Feline Arterial Thromboembolism
Feline Arterial Thromboembolism (FATE) is a disease affecting feline patients resulting from blockage of peripheral arteries by abnormal clot formation in the body. In cardiac patients, this often results as a complication of cardiac enlargement from underlying cardiac disease. Primary cardiac diseases that may result in clot formation include hypertrophic cardiomyopathy, restrictive cardiomyopathy, or other cardiac disease. Enlargement of the chambers of the heart from primary cardiac disease results in stagnation of blood in the heart with abnormal blood movement. This predisposes to clot formation in the heart, which may potentially lead to dislodgement and movement to other places in the body.
Clinical features of FATE
The most common site for thromboembolism in feline patients is to the limbs (primarily the hind limbs). This may result in variable degree of weakness ranging from mild lameness of a single limb all the way up to and including complete paralysis of the hind limbs. Other less common sites for embolism may include occlusion of arteries in the kidneys or brain which can result in laboratory abnormalities and clinical signs associated with kidney failure and/or neurologic illness respectively.
Managing cats with thromboembolic disease
Feline patients with thromboembolic illness may vary in their presentation ranging from mild lameness to complete paralysis, and treatment is likewise variable depending on the presenting signs. For individuals that are mildly effected, at-home management with pain medications and medications intended to help reduce further clot formation (anti-coagulants and anti-thrombotic agents) may be attempted. Additional treatments to manage underlying cardiac disease may also be employed. For more severely affected animals that have partial or complete loss of limb function and severe pain associated with vascular obstruction, hospitalization with injectable pain management and monitoring of lab values is recommended until pain may be managed with oral medications alone and laboratory values have stabilized, which may take anywhere from 24 – 72 hours.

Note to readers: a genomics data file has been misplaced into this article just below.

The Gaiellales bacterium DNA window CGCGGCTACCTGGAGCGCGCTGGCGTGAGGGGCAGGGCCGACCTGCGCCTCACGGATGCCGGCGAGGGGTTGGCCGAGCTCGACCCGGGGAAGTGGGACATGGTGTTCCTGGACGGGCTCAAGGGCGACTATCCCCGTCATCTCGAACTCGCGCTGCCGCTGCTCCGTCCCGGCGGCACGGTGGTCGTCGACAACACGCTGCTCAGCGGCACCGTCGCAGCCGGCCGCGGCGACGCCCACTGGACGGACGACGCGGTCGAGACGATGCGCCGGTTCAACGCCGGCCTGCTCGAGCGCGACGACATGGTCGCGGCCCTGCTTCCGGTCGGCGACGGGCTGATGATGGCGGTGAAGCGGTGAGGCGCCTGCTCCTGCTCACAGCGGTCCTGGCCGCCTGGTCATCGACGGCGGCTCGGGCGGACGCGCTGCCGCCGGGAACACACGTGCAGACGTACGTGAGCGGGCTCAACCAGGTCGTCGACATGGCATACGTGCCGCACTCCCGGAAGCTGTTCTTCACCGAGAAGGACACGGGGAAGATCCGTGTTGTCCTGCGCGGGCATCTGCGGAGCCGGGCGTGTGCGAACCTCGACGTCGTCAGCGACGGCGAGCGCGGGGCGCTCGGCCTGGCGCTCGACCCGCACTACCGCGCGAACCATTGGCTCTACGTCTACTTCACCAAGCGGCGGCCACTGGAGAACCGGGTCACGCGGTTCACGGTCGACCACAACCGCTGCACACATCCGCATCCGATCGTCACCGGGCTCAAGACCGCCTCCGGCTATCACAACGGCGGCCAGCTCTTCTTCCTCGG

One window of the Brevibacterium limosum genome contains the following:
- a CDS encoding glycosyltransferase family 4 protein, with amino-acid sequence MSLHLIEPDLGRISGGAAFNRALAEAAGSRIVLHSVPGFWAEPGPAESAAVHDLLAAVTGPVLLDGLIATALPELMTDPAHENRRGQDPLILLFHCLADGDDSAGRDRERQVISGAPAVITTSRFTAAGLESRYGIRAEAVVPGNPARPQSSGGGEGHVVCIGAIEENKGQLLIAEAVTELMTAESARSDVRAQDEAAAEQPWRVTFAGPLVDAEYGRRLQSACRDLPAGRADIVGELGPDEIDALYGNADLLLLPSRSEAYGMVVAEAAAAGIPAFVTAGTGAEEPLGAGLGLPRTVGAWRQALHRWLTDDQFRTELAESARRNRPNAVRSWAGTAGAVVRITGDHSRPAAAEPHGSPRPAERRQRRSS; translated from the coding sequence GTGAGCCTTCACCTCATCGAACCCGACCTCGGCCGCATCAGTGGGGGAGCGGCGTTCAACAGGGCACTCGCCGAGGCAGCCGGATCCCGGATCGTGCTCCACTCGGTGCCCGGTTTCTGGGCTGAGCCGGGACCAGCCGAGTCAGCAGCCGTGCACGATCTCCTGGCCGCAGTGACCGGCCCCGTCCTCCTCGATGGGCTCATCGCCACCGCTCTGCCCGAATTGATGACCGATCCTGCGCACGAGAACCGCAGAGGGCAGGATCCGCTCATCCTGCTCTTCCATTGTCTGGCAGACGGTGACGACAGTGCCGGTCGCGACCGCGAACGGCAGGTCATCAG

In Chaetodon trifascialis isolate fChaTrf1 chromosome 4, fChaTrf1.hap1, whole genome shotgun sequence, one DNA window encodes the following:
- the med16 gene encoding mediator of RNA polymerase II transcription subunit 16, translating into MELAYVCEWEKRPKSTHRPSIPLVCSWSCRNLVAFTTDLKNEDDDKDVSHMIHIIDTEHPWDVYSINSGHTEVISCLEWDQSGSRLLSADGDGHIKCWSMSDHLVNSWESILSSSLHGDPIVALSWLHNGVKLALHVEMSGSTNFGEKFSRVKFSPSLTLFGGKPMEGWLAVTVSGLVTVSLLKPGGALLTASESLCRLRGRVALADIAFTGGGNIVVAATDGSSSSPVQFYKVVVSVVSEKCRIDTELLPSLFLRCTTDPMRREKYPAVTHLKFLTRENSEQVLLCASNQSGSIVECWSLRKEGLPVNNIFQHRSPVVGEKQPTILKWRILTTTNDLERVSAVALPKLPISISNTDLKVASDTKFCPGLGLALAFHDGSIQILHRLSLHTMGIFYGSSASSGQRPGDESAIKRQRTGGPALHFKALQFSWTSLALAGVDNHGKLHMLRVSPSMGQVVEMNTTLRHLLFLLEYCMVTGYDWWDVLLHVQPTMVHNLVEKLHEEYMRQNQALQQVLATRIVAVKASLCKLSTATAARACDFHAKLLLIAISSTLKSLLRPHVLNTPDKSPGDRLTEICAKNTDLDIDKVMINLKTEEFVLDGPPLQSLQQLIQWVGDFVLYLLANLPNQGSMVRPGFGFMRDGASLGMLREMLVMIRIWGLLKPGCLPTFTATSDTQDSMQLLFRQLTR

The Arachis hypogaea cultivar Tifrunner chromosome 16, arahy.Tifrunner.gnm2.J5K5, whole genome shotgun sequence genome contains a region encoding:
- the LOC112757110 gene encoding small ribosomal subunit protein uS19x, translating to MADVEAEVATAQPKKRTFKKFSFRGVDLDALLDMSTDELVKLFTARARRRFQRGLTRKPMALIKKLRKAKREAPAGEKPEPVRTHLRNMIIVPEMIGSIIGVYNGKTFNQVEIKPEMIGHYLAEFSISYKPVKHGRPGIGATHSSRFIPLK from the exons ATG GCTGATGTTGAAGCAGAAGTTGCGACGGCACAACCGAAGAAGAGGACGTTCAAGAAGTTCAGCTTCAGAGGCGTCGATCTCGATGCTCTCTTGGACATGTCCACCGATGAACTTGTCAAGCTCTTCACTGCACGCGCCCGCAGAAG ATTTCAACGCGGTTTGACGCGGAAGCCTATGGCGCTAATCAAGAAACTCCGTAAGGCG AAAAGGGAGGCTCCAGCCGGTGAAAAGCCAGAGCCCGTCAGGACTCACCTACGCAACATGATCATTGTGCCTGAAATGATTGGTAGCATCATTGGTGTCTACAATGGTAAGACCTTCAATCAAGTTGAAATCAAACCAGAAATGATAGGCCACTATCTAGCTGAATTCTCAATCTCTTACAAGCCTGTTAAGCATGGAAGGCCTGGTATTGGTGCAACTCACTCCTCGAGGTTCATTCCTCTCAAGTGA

Prognosis for cats with FATE
Unfortunately, FATE can be a somewhat serious complication associated with underlying cardiac disease. Severely affected individuals may result in permanent mobility changes which may not completely resolve with appropriate treatment. Other factors influencing prognosis may include the severity of underlying cardiac disease and the presence or absence of congestive heart failure, which may infer a more guarded prognosis. On average, cats with a single episode of vascular obstruction with mild mobility changes may do well for months following the inciting episode. The majority of patients have a high risk for recurrent episodes within 6 months of the inciting event. Patients with lab work abnormalities as a result of their vascular obstruction also have a more guarded prognosis with potential for loss of limb or fulminant kidney failure.